Saint NameGeorge, martyr in Nicomedia or Diospolis, ob. c. 303 : S00259
Konōn, gardener martyr in Magydos of Pamphylia : S00177
Konōn, martyr in Iconium of Lycaonia (central Asia Minor) : S00429
Konōn, martyr in Isauria (south-eastern Asia Minor) : S00430
Saint Name in SourceΓεωργίος
Type of EvidenceInscriptions - Formal inscriptions (stone, mosaic, etc.)
Evidence not before350
Evidence not after500
Activity not before350
Activity not after500
Place of Evidence - RegionAsia Minor
Place of Evidence - City, village, etcElaioussa-Sebaste
Place of evidence - City name in other Language(s)Elaioussa-Sebaste
Cult activities - PlacesCult building - independent (church)
Cult activities - Non Liturgical Practices and CustomsPrayer/supplication/invocation
Cult Activities - Protagonists in Cult and NarrativesOfficials
Cult Activities - RelicsCollections of multiple relics
SourceA lintel block: H. 0.56 m; W. 2.78 m; Th. 0.56 m.; letter height c. 0.067 m. First seen and copied in September of 1959 by Michael Gough, at the main west entrance of the South Basilica near modern Yanıkhan (c.12 km from ancient Elaioussa-Sebaste). The stone was probably complete. When Stephen Hill revisited the site in 1976, the lintel lay on the ground and was broken into two parts. The right-hand one was easily legible. The other had fallen with the inscribed face down to the ground, but was slightly raised by rubble, and the letter forms could be felt by hand. At the point of fracture four letters were missing. Before Hill saw it for a second time in 1979 (together with James Crow), it had been inserted, face down, into a wall. Recently revisited and discussed in detail by Philipp Pilhofer (2018, 240-243 with a photograph).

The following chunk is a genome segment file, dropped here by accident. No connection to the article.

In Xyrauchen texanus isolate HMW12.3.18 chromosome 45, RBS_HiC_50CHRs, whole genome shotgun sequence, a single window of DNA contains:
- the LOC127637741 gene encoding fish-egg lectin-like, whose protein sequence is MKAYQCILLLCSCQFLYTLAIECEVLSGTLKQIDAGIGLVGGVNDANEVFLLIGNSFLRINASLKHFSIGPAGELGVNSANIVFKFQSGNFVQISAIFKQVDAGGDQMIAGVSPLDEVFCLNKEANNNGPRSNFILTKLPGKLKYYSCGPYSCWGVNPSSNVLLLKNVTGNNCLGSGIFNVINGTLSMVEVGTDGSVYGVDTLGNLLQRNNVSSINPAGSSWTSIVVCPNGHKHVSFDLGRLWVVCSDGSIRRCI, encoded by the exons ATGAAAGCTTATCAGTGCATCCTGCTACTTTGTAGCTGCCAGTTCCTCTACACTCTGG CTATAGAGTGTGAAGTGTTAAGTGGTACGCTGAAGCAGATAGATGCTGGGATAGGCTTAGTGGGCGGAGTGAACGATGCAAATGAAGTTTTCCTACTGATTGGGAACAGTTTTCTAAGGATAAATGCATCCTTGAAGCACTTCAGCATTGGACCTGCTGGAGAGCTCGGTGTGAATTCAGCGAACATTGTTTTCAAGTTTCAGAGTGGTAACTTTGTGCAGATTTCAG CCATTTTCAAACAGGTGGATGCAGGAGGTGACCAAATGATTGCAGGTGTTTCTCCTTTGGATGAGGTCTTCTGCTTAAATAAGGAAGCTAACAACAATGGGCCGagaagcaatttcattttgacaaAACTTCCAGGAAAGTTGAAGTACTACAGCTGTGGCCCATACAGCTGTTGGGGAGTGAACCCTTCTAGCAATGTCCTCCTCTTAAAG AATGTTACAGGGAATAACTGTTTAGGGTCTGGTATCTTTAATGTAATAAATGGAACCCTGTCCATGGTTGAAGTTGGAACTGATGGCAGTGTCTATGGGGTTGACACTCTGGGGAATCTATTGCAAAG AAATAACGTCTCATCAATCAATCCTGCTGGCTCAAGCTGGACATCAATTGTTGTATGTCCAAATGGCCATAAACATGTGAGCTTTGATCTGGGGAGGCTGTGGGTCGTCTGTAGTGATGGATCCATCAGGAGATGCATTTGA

DiscussionThe inscription marked a martyr shrine, where relics of at least three martyrs: George, Konon, and Christopher, were kept. Line 2 begins with scarcely legible words, originally read by Gough and Hill as κηρύκων λιττάς. Though the word λιττάς is otherwise unparalleled, they interpreted it as an alternative spelling of λισσά = πέτρα, stone, here used as a designation of a tomb or inscription, and understood the whole text in the following way: 'The martyrion of George, + Konon, Christopher, the heralds (of God). The inscription (Or: The tomb) of the lord com(e)s Matronianos. Lord, help!'. However, Denis Feissel (see CEByz, 517) plausibly suggests that the first two words in line 2 are probably names of two more holy figures: Kyrikos and Ioulitta and, therefore, must be corrected to Κηρύκ<ου>, <Ἰου>λίττας.